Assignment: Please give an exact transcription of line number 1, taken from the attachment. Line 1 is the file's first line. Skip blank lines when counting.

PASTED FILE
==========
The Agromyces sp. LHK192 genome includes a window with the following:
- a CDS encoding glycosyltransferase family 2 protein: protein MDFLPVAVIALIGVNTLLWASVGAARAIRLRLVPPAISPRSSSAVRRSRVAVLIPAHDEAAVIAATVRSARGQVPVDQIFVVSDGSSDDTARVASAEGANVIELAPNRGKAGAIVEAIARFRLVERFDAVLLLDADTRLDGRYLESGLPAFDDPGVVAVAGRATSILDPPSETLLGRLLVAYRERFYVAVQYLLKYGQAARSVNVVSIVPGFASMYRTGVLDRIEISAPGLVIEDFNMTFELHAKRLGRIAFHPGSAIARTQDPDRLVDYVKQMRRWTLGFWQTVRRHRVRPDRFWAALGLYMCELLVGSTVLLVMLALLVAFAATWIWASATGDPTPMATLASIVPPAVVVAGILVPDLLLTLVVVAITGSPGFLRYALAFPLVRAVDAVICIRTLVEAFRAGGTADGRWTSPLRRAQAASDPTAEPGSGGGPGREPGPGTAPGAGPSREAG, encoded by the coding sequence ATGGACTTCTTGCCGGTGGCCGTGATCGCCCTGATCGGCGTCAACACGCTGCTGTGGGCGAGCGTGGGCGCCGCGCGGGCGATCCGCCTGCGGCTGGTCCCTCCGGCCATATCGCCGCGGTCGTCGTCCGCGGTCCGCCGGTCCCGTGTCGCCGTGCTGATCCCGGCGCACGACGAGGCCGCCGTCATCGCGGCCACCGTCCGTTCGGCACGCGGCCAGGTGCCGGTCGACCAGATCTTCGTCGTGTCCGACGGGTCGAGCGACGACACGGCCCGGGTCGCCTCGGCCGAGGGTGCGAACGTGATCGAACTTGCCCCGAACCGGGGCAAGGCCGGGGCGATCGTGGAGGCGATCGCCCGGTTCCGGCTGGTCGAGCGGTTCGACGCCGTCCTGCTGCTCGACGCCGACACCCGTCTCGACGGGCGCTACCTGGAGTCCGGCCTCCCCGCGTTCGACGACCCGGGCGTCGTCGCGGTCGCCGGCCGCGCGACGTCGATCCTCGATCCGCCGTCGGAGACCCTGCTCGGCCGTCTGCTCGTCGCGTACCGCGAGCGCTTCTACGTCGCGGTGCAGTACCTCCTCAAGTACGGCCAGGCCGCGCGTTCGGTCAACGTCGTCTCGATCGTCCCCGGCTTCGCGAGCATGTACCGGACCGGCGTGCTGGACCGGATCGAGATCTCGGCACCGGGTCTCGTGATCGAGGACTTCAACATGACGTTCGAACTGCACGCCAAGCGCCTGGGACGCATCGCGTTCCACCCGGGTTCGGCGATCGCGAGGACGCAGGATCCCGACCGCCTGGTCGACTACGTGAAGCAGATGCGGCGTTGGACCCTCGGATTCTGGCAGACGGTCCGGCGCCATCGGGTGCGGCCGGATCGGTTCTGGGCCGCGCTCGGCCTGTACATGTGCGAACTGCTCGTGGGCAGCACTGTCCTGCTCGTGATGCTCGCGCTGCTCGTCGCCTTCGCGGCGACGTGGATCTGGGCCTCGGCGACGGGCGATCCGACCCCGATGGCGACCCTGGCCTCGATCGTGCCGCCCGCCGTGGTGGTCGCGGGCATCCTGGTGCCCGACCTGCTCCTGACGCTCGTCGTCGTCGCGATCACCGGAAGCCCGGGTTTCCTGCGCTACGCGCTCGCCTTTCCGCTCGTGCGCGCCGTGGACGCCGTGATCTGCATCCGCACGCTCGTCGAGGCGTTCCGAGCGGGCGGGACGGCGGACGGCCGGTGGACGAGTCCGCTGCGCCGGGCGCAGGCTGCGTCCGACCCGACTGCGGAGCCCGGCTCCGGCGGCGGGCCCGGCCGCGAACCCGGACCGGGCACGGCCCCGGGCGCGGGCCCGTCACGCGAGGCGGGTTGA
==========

The Agromyces sp. LHK192 genome includes a window with the following: